In a sign that Turkey is intent on stirring up trouble in the Eastern Mediterranean, Turkey has warned Cyprus against proceeding with offshore oil and gas drilling activities, saying:
it would finalize an agreement with Turkish Cypriots to mark out undersea borders to facilitate future oil and gas exploration.
The undersea boundary has been among the most contentious issues in Greek-Turkish relations, with each country trying to mark out where on the continental shelf it can exploit seabed oil and mineral deposits in the Aegean Sea.
A move by Turkey to declare such a border would aggravate relations with Greece and Cyprus, which is divided into an EU-member Greek south and a breakaway Turkish north.
The announcement by Turkey’s Foreign Ministry came a day after Cyprus President Dimitris Christofias announced that U.S. firm Noble Energy will soon begin exploratory drilling to confirm deposits beneath the sea bed off Cyprus’ southern coast despite Turkey’s attempts to prevent such a move.
Turkey insists that Cyprus has no right to go ahead with the search before a settlement to reunify the divided island can be reached. It has warned Cyprus against pursuing “adventurist policies,” and said Turkish Cypriots should also have a say in how the island’s oil-and-gas rights are used.
That’s rich, coming from Turkey who invaded Cyprus in 1974, ethnically cleansing the Greek-Cypriot population from the north of the island, who to this day cannot return to their homes.
The involvement of the Noble Energy could further complicate matters for Turkey, a U.S. ally. Cyprus has licensed Noble to search for fossil fuels near two significant gas discoveries in its Israeli offshore blocks.
A very interesting detail emerges from one tiny sentence in the article:
Cyprus has also signed agreements with Lebanon and Egypt to mark out undersea borders to facilitate future oil and gas exploration, prompting Turkey to urge those two countries to scrap the deals.
This could hopefully bode well for Israel too, since it could remove any clash of interest over border demarcations regarding their offshore gas drilling as well.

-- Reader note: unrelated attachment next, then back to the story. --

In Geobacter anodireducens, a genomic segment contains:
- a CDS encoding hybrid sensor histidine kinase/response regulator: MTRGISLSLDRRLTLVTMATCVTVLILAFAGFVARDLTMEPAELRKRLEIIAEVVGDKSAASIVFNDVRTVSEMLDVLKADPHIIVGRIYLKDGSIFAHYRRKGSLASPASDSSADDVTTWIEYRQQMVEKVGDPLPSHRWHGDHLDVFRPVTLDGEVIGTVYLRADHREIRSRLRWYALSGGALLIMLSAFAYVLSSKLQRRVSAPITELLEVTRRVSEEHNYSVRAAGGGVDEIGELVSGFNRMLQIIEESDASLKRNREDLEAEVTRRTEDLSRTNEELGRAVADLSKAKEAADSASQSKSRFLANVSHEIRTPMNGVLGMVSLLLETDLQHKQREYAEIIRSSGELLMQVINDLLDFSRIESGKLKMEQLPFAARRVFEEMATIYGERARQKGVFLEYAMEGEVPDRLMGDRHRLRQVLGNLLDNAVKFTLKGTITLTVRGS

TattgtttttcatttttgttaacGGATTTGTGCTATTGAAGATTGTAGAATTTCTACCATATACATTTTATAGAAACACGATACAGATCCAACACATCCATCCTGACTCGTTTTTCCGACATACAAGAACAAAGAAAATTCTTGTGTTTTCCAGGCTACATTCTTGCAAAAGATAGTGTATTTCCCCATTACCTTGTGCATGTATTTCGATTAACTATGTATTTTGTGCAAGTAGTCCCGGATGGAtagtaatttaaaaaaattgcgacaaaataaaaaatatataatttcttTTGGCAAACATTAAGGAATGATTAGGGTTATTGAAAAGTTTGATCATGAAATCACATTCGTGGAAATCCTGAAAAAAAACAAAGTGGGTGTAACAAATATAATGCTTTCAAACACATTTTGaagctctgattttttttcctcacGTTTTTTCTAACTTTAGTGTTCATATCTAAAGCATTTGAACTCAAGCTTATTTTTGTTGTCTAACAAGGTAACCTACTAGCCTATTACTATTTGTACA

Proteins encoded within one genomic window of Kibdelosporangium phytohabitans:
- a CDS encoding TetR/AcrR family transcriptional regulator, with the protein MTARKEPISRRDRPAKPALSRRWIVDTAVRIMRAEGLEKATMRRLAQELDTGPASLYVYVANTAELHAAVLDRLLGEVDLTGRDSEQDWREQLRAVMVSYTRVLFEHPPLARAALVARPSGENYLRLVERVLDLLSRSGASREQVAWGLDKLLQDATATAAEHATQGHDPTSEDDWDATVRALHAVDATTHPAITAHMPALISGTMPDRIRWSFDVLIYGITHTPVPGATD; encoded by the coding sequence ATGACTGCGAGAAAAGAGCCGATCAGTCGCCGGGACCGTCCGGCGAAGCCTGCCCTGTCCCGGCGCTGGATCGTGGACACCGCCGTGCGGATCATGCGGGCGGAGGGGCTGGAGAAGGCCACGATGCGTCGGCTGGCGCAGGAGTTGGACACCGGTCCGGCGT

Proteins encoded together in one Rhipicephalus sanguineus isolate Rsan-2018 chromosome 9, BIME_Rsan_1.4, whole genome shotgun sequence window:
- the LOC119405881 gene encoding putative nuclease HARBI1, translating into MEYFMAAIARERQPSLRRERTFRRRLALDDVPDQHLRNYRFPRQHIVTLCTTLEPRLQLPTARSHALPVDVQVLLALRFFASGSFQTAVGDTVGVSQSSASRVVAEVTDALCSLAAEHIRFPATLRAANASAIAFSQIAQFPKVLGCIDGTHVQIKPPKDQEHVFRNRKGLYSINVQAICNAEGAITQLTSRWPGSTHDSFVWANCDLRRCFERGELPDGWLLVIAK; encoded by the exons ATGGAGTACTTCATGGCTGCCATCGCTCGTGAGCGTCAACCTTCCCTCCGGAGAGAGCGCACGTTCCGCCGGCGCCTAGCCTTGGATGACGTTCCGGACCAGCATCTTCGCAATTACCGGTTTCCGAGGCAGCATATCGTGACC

The US is trying to be neutral but is finding it hard since Noble Energy is an American company. The US is also very much in favour of developing alternative energy sources which are not dependent on Middle East oil. Therefore title of this Hurriyet article is a little misleading: The US backs up Greek Cyprus in gas-drilling row – it does back them up, but in a rather faint-hearted way.
The Greek Cypriot administration’s plans for natural gas exploration in the Eastern Mediterranean has received a nod from the U.S. administration.
The U.S. choice not to take a clear stance in the drilling row, despite its deep involvement in the Cyprus reunification talks and the Texas-based Nobel Energy, which holds 100 percent of the unexplored Block 12, an economic zone southeast of the island, puts Americans in the middle of the intense spat.
In a three-point statement I received from the State Department on Wednesday, the U.S. administration states that it is aware of Turkey’s position on the issue, and reiterated its commitment ‘’to support strongly the efforts of both Cypriot parties to reunify the island into a bi-zonal, bi-communal federation.’’ However, as a final point, the U.S. administration underscored that it views the plans in terms of ‘’securing energy supplies through better energy diversity’’ and that ‘’is something that the United States strongly supports for all countries.’’
The U.S. perceives the Greek Cypriot drilling plans, which could reportedly “sustain the energy need in Europe for the next 100 years,” in terms of an alternative energy source for its European allies to help gaining energy independence, despite fierce Turkish objections.
The UN, true to form, is calling for calm in the Cyprus drilling row.